Loft conversion - consumer unit

Hi,
I have been told the electrics in the loft have to be on their own consumer unit. Fine I suppose - except they now say it will be sited on the ground floor next to the existing CU, which has plenty of spare capacity. Is it definitely a requirement for a separate CU? Seems bizarre.
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Geoff wrote:

Have you been told on what specific grounds a new one is required? The only thing I can think of is that there's some something to do with your scenario which maybe you don't even know about which means it might be needed? Can't imagine what though.
David
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On Mon, 03 Dec 2007 08:53:17 GMT, Lobster
[snip]

No, I shall have to enquire with the BCO,
Regards.
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Geoff wrote:

There's no such requirement. What age is the existing CU? Might it be that components for it are no longer available?
--
Andy

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On 3 Dec,

Or so the BCO can sign it off under prat P without getting involved with the rest of the wiring.
--
B Thumbs
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snipped-for-privacy@privacy.net wrote:

I don't see how that follows, assuming that the existing circuits on the CU aren't being modified. The EIC can cover the new circuits only (and report any observations made on the old). In any case adequacy of the existing supply, meter tails, earthing and bonding will need to be checked and if necessary upgraded to ensure compliance of the new work. Adding a second CU might also require adding a isolator (switch-disconnector) in order to meet the requirement for a single main switch [460-01-02].
--
Andy

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On Mon, 03 Dec 2007 09:40:06 +0000, Andy Wade

Seems different folk, different tales. Spoke to the BCO and he confirmed providing the existing CU has the capacity, there is no such requirement.
As an aside, 2 smoke detectors run on mains power are required and must be on a separate circuit. Can each be taken off a different light circuit or must they be standalone circuits just for the detectors?
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Geoff wrote:

Either - pros and cons of each. It was discussed here very recently actually: http://tinyurl.com/3yjg59 (or <http://groups.google.co.uk/group/uk.d-i-y/browse_thread/thread/6673e81fc8df4566/c57b3e2d5ea5c27f?hl=en&lnk=st&q=# )
David
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Lobster wrote:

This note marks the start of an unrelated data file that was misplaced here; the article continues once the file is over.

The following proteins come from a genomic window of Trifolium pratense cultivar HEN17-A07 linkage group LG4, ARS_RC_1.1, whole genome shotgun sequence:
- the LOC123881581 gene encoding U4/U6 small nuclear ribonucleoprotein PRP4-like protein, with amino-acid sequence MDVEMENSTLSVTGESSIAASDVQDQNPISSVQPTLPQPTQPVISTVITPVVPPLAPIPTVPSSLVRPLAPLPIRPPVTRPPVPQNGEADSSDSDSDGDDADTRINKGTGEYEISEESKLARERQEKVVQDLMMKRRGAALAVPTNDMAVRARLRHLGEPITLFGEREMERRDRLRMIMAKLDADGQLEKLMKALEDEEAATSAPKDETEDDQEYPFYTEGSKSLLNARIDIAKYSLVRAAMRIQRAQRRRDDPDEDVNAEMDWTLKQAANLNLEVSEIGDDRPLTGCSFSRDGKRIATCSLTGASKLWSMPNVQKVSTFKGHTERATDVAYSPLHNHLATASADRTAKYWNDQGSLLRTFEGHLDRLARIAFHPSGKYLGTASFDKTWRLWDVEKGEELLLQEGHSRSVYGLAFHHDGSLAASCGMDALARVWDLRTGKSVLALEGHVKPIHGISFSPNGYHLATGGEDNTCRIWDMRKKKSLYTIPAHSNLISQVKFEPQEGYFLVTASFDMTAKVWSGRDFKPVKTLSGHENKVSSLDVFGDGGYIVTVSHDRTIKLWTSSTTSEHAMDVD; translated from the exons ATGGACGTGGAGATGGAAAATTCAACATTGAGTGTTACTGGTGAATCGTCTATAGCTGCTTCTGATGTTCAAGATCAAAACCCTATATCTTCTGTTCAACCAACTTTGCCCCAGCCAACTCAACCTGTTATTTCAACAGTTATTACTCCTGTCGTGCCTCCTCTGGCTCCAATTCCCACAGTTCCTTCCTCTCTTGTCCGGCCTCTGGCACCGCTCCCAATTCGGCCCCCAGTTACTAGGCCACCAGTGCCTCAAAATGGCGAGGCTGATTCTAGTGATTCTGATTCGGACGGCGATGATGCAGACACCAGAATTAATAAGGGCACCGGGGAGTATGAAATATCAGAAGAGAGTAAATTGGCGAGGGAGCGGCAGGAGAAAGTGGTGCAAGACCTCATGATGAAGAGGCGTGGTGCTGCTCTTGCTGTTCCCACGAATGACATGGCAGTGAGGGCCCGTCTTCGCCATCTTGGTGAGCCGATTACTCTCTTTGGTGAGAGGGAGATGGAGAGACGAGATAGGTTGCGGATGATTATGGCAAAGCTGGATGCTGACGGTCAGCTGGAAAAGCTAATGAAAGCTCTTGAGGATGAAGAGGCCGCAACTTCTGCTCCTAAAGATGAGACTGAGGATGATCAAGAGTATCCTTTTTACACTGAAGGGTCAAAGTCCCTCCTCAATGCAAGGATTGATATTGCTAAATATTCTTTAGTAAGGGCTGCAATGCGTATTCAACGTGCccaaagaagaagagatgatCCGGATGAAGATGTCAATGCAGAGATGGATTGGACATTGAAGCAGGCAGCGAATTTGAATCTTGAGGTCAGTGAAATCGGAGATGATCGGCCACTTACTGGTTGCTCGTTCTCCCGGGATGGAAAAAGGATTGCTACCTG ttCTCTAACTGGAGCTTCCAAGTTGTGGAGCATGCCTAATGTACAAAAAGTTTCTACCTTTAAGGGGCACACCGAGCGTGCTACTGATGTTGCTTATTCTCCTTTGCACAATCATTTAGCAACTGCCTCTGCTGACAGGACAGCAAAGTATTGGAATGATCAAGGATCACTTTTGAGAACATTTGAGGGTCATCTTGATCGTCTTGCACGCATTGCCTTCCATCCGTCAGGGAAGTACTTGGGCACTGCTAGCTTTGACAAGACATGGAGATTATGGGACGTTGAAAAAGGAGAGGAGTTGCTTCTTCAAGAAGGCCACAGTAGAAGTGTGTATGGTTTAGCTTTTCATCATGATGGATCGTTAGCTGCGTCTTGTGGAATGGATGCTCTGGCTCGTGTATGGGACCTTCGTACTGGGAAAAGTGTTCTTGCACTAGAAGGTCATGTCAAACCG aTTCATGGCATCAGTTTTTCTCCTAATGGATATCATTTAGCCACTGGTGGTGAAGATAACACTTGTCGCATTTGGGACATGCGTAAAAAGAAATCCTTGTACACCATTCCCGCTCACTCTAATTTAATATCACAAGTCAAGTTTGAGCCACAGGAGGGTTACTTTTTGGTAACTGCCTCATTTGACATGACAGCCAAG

But, just to be clear, if they are interlinked they *must* both be on the *same* circuit (otherwise the linking would interconnect two circuits, which is forbidden).
--
Andy

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Andy Wade wrote:

and if they do not have a battery backup, then the circuit must be dedicated to the alarms and not power any other devices.
--
Cheers,

John.

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John Rumm wrote:

The OSG (p56) says they must have battery backup and that supply from a local, regularly used lighting circuit is OK. (It goes on to say that they shouldn't be fed via a 30 mA RCD - that'll have to be re-written soon, methinks.)
--
Andy

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Andy Wade wrote:

Which while not exactly conflicting with the building regs (other than the "must have battery backup" bit), only covers one of the options they present.
From B1:
"Power supplies 1.17 The power supply for a smoke alarm system should be derived from the dwelling's mains electricity supply. The mains supply to the smoke alarm(s) should comprise a single independent circuit at the dwellings main distribution board (consumer unit). If the smoke alarm installation does not include a stand-by power supply, no other electrical equipment should be connected to this circuit (apart from a dedicated monitoring device installed to indicate failure of the mains supply to the smoke alarms - see below).
1.18 A smoke alarm, or smoke alarm system, that includes a standby power supply or supplies, can operate during mains failure. It can therefore be connected to a regularly-used local lighting circuit. This has the advantage that the circuit is unlikely to be disconnected for any prolonged period. "

Or insist they must be wired in MICC etc?
--
Cheers,

John.

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John Rumm wrote:

[snip]
Thanks for all that (which I see is reproduced in the EGBR).

B1-1.20 (2000 version) and the EGBR says that the non-use of an RCD is only "preferable" and that any RCD should not also protect sockets for outdoor portable equipment. All quite sensible and an obvious case for an RCBO in a TT system or in 17th edition land.
B1-1.20 (2006 version) just says that the electrical installation should comply with Approved Doc. P, which is about as vague as it comes. In fact the 2006 version of AD-P refers you back to the 2000 version of B1 - what a mess.
--
Andy

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Geoff wrote:

I have never heard this stated as a general case before....

Unless yours is for some reason unacceptable - but that seems odd.
Many loft conversions end up having power taken by extending the existing upstairs circuits (since these are often lightly loaded).
--
Cheers,

John.

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On Mon, 03 Dec 2007 08:49:56 +0000 someone who may be Geoff

It would help if you stated:-
1) who told you this
2) on what grounds they claimed this
Without this information further speculation is pointless.
--
David Hansen, Edinburgh
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On Mon, 03 Dec 2007 18:31:06 +0000 someone who may be David Hansen

No reply yet. I suspect a troll.
--
David Hansen, Edinburgh
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